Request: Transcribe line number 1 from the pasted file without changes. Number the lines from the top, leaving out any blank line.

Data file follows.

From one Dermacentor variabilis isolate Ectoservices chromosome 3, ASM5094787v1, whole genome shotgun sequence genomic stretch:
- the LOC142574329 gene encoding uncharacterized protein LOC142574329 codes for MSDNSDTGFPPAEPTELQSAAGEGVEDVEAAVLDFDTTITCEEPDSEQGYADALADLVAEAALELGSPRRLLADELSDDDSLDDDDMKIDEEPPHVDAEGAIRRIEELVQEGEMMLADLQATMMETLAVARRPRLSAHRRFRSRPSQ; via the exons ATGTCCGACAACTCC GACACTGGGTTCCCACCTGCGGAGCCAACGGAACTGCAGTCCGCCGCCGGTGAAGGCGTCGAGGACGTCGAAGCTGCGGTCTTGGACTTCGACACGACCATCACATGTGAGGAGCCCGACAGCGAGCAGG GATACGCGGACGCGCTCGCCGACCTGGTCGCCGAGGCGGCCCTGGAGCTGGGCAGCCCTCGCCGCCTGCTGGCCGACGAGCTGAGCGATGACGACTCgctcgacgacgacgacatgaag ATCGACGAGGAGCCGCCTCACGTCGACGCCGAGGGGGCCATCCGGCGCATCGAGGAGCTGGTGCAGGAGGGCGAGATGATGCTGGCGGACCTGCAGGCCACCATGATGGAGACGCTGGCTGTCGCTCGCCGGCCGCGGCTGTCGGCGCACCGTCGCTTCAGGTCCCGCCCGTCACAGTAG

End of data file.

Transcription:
From one Dermacentor variabilis isolate Ectoservices chromosome 3, ASM5094787v1, whole genome shotgun sequence genomic stretch: